(also known as the rest and digest system) Working in opposition to the sympathetic nervous system, this system maintains and restores your energy. This is how your body regulates every day processes and dampens the stress response - so your heart rate slows, GI tract relaxes, blood pressure drops, and body repairs itself.
The body’s natural 24-hour cycle that is synchronized by light exposure. This rhythm influences the regulation of your hormones, metabolism, temperature, restoration, digestion, and organ systems.
The longest nerve in the parasympathetic nervous system, originates in the brain, traverses down through the chest, abdomen, pelvis, and branches out to the majority of the body’s organs. It governs a large range of crucial functions, like sending motor and sensory impulses, initiating your body’s relaxation response, controlling heart rate, and translating messages via electrical impulses between the gut and your brain.
What scientist Dr. Stephen Porges calls the part of the vagus nerve that extends to the heart’s pacemaker; the sinoatrial node muscle. One of its functions is to vary the heart rate depending on what our environment requires. When we experience strong emotions, either from internal or external stimuli, the vagal brake is lifted and our heart rate increases. The strength of your vagal brake can influence your stress resilience, adaptability, mood, and metabolic output.
The vagus nerve has two main branches: a myelinated and unmyelinated branch. Myelination is the protective fatty sheath that wraps around a nerve to protect it and speed up its transmission of electrical signals. This branch joins our hearts and lungs and is responsible for the expressions on our face, our voice pitches, and breathing. Mammals likely evolved a myelinated vagus in order to socialize, communicate emotional expressions, and self-regulate.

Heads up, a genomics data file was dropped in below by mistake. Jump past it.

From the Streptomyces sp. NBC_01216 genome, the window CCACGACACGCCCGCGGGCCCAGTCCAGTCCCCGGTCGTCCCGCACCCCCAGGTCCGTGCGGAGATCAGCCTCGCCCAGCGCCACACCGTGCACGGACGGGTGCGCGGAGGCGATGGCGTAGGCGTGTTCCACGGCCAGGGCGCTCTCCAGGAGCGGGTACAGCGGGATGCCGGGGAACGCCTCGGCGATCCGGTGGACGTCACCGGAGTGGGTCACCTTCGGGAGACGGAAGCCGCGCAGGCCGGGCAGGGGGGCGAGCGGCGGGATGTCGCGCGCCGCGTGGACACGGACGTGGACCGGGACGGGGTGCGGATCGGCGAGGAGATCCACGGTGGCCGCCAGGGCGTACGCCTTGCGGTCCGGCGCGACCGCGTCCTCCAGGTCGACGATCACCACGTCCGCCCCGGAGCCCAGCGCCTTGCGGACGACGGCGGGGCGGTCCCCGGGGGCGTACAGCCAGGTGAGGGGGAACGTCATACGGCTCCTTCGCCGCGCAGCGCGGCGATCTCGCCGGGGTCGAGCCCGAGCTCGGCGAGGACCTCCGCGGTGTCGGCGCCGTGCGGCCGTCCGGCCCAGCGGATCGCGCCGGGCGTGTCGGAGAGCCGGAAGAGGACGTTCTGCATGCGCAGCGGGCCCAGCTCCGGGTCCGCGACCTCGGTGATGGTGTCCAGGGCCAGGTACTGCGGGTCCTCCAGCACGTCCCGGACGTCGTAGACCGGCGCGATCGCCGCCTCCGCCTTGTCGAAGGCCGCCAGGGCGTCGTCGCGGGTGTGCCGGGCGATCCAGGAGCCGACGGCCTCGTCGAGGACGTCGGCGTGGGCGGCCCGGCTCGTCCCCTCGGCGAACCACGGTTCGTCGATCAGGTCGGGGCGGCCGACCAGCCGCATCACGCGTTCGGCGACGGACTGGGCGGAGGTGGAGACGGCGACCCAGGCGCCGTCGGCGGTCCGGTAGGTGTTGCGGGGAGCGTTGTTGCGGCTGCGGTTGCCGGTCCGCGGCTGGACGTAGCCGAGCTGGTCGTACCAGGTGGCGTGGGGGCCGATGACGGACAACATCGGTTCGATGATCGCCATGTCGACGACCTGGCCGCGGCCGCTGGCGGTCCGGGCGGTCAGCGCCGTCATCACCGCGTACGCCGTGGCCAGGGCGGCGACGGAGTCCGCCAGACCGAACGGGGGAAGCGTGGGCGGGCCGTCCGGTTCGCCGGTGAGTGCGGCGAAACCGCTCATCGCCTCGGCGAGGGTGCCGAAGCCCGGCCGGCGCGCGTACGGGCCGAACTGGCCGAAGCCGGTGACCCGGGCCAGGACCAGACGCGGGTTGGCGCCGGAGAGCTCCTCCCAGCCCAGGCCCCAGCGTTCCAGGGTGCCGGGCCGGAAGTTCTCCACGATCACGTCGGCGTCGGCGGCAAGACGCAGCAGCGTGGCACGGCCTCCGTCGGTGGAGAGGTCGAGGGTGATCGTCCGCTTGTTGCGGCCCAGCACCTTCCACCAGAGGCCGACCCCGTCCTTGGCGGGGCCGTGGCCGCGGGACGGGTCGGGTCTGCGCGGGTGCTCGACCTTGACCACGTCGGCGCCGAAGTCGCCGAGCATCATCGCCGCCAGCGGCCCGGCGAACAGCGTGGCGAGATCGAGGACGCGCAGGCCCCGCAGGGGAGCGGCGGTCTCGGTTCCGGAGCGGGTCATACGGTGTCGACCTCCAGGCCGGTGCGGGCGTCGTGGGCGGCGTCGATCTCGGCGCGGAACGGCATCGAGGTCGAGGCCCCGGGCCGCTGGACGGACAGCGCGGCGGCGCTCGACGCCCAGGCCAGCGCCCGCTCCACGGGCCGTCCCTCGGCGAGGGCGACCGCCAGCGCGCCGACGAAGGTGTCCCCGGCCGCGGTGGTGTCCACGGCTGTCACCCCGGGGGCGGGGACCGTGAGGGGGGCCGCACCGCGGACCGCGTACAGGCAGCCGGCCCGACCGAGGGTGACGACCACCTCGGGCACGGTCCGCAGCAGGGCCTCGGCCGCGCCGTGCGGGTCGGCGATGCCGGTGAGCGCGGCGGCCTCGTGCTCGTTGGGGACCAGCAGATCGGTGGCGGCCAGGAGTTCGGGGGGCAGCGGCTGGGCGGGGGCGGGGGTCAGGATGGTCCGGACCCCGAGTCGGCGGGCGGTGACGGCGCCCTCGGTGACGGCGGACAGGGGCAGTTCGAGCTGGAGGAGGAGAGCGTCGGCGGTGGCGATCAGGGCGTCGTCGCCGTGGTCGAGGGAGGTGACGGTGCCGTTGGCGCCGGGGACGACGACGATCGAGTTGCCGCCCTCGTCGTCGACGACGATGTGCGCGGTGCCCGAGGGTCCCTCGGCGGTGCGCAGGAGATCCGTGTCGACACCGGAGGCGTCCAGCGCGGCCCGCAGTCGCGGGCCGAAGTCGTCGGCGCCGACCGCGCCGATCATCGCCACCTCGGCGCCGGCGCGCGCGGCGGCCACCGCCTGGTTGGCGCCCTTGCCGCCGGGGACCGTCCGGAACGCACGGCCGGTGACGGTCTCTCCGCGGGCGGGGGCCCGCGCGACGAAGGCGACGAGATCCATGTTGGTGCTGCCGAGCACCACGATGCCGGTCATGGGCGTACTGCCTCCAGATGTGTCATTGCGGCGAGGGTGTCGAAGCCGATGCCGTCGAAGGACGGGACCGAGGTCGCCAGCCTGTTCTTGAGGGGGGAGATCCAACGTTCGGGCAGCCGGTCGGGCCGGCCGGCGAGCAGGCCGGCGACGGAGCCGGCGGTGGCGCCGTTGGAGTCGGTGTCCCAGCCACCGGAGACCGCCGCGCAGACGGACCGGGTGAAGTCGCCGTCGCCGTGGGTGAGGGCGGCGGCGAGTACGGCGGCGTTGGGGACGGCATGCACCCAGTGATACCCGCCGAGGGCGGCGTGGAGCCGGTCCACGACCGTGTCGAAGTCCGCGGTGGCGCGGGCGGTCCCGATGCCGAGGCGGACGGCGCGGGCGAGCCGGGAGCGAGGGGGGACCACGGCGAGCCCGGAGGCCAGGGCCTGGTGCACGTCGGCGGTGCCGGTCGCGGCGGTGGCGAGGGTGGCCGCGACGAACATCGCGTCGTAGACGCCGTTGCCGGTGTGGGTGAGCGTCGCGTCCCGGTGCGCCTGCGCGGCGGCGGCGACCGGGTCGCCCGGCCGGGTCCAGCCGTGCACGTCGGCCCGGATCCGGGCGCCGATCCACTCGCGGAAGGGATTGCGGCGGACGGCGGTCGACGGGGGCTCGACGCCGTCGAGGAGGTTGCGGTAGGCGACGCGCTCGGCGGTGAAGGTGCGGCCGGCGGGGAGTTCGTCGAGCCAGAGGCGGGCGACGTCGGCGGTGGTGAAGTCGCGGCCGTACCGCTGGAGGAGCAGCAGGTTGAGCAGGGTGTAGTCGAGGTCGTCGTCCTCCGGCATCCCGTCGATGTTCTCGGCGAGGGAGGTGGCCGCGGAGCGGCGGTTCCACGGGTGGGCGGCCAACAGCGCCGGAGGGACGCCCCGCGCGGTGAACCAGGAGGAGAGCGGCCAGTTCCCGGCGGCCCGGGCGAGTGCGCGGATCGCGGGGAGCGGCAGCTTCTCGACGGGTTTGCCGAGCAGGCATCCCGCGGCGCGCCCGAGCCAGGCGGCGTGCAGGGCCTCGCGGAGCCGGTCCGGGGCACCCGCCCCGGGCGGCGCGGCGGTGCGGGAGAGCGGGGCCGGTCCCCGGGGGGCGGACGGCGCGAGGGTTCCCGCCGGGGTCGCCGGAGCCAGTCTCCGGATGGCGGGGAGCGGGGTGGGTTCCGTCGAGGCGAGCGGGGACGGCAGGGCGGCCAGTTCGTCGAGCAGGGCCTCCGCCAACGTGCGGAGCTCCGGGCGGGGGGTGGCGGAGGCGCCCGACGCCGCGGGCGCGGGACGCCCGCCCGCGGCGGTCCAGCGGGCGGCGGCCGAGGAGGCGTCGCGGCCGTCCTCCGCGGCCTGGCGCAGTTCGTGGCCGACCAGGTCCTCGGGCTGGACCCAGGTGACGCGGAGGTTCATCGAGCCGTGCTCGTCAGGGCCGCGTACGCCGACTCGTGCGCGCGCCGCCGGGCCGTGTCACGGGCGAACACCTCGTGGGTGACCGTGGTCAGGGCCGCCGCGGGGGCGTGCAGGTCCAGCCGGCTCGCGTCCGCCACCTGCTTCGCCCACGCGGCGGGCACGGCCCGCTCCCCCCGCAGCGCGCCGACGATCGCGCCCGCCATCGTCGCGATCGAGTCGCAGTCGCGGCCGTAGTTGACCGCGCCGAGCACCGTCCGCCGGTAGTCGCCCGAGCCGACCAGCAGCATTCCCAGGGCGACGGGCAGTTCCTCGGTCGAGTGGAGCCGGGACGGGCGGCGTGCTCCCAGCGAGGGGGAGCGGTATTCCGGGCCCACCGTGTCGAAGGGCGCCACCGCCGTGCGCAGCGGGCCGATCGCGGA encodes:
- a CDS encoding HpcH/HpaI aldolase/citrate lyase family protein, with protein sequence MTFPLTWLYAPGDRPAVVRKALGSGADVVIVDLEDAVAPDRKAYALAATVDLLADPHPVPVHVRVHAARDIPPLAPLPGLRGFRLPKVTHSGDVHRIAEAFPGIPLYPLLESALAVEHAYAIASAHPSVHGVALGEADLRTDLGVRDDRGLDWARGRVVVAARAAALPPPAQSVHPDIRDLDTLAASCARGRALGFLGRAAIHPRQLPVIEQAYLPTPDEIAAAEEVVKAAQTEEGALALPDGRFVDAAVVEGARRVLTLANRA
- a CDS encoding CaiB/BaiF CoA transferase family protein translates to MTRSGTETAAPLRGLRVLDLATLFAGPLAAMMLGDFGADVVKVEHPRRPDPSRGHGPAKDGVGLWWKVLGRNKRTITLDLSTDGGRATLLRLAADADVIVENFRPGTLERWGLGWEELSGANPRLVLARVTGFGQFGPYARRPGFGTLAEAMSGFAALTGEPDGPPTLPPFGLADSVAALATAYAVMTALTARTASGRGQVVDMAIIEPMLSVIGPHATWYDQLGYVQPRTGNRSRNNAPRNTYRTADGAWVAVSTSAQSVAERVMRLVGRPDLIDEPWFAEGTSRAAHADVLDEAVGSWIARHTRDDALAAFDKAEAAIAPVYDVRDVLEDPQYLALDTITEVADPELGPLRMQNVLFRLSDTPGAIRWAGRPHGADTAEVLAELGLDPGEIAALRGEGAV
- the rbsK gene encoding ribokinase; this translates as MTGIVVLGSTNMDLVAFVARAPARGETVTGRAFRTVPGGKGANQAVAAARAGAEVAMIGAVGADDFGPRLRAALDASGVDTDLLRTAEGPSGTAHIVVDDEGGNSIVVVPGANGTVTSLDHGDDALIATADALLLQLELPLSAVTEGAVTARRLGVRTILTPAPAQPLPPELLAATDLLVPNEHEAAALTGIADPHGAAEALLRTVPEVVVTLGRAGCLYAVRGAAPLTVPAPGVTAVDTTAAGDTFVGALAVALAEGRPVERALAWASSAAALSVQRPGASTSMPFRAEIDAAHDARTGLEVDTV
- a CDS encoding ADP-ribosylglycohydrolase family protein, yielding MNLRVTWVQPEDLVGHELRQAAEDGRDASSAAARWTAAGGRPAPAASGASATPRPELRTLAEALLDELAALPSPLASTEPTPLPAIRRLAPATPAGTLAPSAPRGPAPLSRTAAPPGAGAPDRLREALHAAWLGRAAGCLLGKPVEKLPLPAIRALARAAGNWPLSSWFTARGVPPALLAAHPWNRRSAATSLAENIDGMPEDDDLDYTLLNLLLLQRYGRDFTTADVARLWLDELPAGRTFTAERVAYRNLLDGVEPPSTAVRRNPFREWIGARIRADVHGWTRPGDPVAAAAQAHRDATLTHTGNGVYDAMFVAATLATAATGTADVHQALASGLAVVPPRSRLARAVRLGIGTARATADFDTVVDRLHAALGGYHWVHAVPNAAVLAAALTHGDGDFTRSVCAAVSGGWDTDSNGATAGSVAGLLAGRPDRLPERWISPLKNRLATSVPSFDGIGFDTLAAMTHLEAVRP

While getting some shut-eye, our body moves through two types of sleep: rapid eye movement (REM) and non-REM (which has three different stages). You move through all 4 stages several times a night, with progressively longer and deeper REM periods happening close to the morning. The body is restored during stage 3 of non-REM sleep, when your muscles repair and grow, and the brain is revived during REM sleep when memories are consolidated and retained.
Coined by neuropsychologist Dr. Shelley Taylor, this is a behavioral mechanism theorizing how women instinctively show empathy, crave nurturing activities, and seek social support when under stress. On a psychological level, women have a different neurochemistry and neurocircuitry from men. Specifically, we release higher amounts of the hormone oxytocin during stress which lessens the ‘fight-or-flight’ response and prompts us to gather with loved ones instead.
A dynamic set of cells moving around the body in search of foreign invaders. Like the brain, it processes local information in an effective manner to generate a reaction. The main soldiers are white blood cells who detect, respond to, and keep a record of all unfamiliar microbes. The innate immune system is comprised of your surface barriers and cells that can engulf, ingest, and digest foreign particles. The other half of your immune system, adaptive immunity, uses an immunological memory to learn about certain threats and enhance the immune response accordingly. Chronic stress triggers the same immune response as a bacterial invader.
Our body is in a dynamic symbiotic relationship with trillions of microbial cells; current estimates suggest that 9 out of 10 cells are not yours. But don’t go reaching for the soap because the vast majority of these bacteria are not pathogenic and cannot make us sick. They instead produce vitamins and minerals we lack from our diet. Every person has a unique gut flora of over 1,000 microbial species. Their composition is influenced by factors like genetics, stress, sleep, and diet. They protect us by eliminating hazardous chemicals and killing unhealthy microbes. They can influence the repair of our organs and train the immune system to attack foreign invaders. There is even evidence that they, together with the gut, can influence our emotions and food preferences.
Insulin is a hormone produced by the pancreas that helps glucose, which comes from the food we eat, be used for energy. In this condition, insulin becomes less effective in helping glucose enter muscle and fat cells, and as a result, blood sugar levels rise. This can cause adverse health effects like Type 2 diabetes, metabolic syndrome, and hypertension.